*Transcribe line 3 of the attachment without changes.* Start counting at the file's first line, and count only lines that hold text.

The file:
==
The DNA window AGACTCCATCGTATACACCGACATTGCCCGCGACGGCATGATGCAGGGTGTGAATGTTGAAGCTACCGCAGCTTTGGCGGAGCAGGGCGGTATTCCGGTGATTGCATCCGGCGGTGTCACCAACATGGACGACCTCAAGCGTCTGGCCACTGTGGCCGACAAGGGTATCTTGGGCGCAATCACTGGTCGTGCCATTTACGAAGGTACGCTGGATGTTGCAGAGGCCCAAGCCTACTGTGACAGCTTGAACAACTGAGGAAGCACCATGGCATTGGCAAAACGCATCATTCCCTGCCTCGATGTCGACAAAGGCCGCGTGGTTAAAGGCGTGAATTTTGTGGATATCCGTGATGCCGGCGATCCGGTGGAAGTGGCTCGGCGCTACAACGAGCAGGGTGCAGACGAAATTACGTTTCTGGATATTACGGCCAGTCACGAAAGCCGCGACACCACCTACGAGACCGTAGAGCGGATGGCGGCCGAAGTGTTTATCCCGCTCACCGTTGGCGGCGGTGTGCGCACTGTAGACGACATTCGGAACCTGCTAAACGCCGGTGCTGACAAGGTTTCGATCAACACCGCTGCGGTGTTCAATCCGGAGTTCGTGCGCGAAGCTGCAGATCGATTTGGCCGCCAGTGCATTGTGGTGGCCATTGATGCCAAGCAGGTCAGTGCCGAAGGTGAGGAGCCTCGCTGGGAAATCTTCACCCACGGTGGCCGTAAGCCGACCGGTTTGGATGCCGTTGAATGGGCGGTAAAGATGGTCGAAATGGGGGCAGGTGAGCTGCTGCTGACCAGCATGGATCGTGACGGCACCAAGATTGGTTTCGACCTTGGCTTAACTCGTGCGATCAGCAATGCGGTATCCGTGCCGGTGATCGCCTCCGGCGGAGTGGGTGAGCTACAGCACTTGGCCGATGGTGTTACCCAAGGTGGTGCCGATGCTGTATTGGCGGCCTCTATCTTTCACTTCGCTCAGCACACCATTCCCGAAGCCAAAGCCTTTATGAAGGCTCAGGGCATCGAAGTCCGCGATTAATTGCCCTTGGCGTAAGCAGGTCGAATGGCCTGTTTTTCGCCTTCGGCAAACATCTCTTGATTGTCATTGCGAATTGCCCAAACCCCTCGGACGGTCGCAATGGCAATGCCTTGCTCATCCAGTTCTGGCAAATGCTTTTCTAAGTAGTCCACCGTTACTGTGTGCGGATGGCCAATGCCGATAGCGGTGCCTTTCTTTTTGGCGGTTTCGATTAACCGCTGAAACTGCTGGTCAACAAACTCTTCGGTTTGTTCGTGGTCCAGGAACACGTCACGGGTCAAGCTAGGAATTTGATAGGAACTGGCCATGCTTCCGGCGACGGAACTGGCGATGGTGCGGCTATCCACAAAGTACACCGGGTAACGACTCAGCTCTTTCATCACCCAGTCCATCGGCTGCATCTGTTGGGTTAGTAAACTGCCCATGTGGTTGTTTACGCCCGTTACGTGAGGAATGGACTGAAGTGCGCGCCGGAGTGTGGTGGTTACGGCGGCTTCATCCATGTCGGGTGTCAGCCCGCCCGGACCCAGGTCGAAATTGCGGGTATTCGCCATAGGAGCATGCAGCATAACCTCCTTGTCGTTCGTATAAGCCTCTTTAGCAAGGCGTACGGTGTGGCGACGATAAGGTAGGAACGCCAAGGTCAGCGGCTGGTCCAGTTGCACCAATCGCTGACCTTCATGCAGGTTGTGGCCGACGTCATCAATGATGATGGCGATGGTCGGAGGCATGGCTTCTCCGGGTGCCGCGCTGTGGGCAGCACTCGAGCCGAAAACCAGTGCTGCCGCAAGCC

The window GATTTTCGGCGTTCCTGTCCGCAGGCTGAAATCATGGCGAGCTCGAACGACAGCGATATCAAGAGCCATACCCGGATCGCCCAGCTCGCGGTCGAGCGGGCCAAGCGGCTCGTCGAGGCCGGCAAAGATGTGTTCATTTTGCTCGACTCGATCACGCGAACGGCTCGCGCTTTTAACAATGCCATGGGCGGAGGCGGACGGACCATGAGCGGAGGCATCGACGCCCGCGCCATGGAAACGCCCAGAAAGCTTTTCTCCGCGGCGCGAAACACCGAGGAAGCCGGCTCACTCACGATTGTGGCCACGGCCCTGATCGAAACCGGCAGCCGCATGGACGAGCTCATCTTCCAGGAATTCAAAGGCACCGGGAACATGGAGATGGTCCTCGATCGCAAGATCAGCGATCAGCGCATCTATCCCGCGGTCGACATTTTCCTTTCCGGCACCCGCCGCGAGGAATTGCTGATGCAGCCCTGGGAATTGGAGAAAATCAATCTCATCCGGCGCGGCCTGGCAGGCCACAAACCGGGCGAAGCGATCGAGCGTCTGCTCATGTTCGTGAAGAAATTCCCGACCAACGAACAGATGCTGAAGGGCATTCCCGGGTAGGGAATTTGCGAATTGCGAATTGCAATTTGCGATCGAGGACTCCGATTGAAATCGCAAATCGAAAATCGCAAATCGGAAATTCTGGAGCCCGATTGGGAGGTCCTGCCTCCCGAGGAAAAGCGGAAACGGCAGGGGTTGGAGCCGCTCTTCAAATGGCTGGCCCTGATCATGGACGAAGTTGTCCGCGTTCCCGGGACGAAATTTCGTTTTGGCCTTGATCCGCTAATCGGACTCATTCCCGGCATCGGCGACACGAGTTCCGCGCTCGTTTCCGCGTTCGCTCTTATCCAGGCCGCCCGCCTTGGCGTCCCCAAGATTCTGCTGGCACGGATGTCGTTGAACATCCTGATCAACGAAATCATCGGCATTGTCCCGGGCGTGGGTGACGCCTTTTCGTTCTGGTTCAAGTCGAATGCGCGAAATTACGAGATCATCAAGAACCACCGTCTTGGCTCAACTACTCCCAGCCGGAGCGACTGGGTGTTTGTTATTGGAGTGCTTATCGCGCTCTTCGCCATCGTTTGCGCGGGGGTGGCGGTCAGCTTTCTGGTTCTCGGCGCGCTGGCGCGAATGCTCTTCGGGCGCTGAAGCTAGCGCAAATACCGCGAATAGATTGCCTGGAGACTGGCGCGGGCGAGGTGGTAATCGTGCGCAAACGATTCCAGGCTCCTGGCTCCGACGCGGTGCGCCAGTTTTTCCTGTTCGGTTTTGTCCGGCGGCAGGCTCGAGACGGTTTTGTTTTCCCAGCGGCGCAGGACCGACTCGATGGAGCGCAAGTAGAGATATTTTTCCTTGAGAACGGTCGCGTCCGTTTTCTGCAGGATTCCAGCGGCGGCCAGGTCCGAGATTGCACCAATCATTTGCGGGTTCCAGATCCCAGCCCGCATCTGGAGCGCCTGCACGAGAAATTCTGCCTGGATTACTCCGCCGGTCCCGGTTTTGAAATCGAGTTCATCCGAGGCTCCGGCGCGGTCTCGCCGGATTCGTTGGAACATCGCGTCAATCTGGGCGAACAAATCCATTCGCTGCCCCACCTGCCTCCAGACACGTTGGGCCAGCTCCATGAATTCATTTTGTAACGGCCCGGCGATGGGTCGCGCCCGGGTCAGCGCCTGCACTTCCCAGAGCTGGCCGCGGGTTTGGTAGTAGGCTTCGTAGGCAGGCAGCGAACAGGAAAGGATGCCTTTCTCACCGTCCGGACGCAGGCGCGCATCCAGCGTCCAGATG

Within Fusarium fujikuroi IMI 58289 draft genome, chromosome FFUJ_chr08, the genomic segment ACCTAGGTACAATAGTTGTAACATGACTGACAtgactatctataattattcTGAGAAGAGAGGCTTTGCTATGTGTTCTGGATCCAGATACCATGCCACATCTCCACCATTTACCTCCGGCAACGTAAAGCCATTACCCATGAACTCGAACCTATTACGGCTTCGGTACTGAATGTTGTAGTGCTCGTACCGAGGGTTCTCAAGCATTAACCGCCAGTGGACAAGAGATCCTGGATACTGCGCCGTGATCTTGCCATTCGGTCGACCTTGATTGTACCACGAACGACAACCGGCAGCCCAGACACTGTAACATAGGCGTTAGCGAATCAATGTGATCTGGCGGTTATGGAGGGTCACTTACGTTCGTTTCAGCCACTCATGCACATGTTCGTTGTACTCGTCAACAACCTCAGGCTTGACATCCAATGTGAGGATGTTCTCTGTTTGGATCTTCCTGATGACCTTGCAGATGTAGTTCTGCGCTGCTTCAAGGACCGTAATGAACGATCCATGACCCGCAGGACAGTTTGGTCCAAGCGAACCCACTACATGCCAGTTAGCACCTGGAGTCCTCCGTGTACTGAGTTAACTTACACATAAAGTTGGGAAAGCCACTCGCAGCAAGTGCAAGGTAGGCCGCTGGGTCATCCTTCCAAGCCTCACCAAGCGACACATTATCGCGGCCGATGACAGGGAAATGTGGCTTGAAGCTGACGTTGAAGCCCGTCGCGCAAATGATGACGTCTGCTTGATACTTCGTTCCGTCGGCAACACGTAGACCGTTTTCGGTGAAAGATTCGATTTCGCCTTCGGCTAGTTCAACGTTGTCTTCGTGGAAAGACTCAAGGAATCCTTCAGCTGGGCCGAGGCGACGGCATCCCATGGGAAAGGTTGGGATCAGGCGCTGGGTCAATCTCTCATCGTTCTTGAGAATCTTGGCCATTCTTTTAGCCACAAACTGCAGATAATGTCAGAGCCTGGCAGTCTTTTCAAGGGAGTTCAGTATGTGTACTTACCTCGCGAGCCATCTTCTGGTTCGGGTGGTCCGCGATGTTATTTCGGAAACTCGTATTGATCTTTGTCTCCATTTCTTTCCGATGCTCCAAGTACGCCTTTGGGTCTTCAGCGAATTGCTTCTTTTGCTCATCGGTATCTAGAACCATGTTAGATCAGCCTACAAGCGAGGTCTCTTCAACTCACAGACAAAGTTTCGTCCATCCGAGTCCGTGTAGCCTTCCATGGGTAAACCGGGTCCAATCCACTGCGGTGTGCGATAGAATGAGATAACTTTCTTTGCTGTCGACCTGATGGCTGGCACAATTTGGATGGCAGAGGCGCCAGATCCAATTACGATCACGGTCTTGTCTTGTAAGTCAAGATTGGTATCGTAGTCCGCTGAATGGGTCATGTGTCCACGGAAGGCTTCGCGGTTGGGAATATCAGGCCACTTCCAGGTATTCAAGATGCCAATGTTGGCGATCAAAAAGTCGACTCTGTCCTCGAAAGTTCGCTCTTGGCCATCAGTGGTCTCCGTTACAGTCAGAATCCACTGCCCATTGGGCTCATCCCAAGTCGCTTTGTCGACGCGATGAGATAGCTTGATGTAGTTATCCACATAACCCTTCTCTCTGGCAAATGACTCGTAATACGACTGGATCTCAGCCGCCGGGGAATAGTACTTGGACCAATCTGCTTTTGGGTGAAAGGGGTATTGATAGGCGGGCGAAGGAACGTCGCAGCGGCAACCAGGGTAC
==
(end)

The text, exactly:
Within Fusarium fujikuroi IMI 58289 draft genome, chromosome FFUJ_chr08, the genomic segment ACCTAGGTACAATAGTTGTAACATGACTGACAtgactatctataattattcTGAGAAGAGAGGCTTTGCTATGTGTTCTGGATCCAGATACCATGCCACATCTCCACCATTTACCTCCGGCAACGTAAAGCCATTACCCATGAACTCGAACCTATTACGGCTTCGGTACTGAATGTTGTAGTGCTCGTACCGAGGGTTCTCAAGCATTAACCGCCAGTGGACAAGAGATCCTGGATACTGCGCCGTGATCTTGCCATTCGGTCGACCTTGATTGTACCACGAACGACAACCGGCAGCCCAGACACTGTAACATAGGCGTTAGCGAATCAATGTGATCTGGCGGTTATGGAGGGTCACTTACGTTCGTTTCAGCCACTCATGCACATGTTCGTTGTACTCGTCAACAACCTCAGGCTTGACATCCAATGTGAGGATGTTCTCTGTTTGGATCTTCCTGATGACCTTGCAGATGTAGTTCTGCGCTGCTTCAAGGACCGTAATGAACGATCCATGACCCGCAGGACAGTTTGGTCCAAGCGAACCCACTACATGCCAGTTAGCACCTGGAGTCCTCCGTGTACTGAGTTAACTTACACATAAAGTTGGGAAAGCCACTCGCAGCAAGTGCAAGGTAGGCCGCTGGGTCATCCTTCCAAGCCTCACCAAGCGACACATTATCGCGGCCGATGACAGGGAAATGTGGCTTGAAGCTGACGTTGAAGCCCGTCGCGCAAATGATGACGTCTGCTTGATACTTCGTTCCGTCGGCAACACGTAGACCGTTTTCGGTGAAAGATTCGATTTCGCCTTCGGCTAGTTCAACGTTGTCTTCGTGGAAAGACTCAAGGAATCCTTCAGCTGGGCCGAGGCGACGGCATCCCATGGGAAAGGTTGGGATCAGGCGCTGGGTCAATCTCTCATCGTTCTTGAGAATCTTGGCCATTCTTTTAGCCACAAACTGCAGATAATGTCAGAGCCTGGCAGTCTTTTCAAGGGAGTTCAGTATGTGTACTTACCTCGCGAGCCATCTTCTGGTTCGGGTGGTCCGCGATGTTATTTCGGAAACTCGTATTGATCTTTGTCTCCATTTCTTTCCGATGCTCCAAGTACGCCTTTGGGTCTTCAGCGAATTGCTTCTTTTGCTCATCGGTATCTAGAACCATGTTAGATCAGCCTACAAGCGAGGTCTCTTCAACTCACAGACAAAGTTTCGTCCATCCGAGTCCGTGTAGCCTTCCATGGGTAAACCGGGTCCAATCCACTGCGGTGTGCGATAGAATGAGATAACTTTCTTTGCTGTCGACCTGATGGCTGGCACAATTTGGATGGCAGAGGCGCCAGATCCAATTACGATCACGGTCTTGTCTTGTAAGTCAAGATTGGTATCGTAGTCCGCTGAATGGGTCATGTGTCCACGGAAGGCTTCGCGGTTGGGAATATCAGGCCACTTCCAGGTATTCAAGATGCCAATGTTGGCGATCAAAAAGTCGACTCTGTCCTCGAAAGTTCGCTCTTGGCCATCAGTGGTCTCCGTTACAGTCAGAATCCACTGCCCATTGGGCTCATCCCAAGTCGCTTTGTCGACGCGATGAGATAGCTTGATGTAGTTATCCACATAACCCTTCTCTCTGGCAAATGACTCGTAATACGACTGGATCTCAGCCGCCGGGGAATAGTACTTGGACCAATCTGCTTTTGGGTGAAAGGGGTATTGATAGGCGGGCGAAGGAACGTCGCAGCGGCAACCAGGGTAC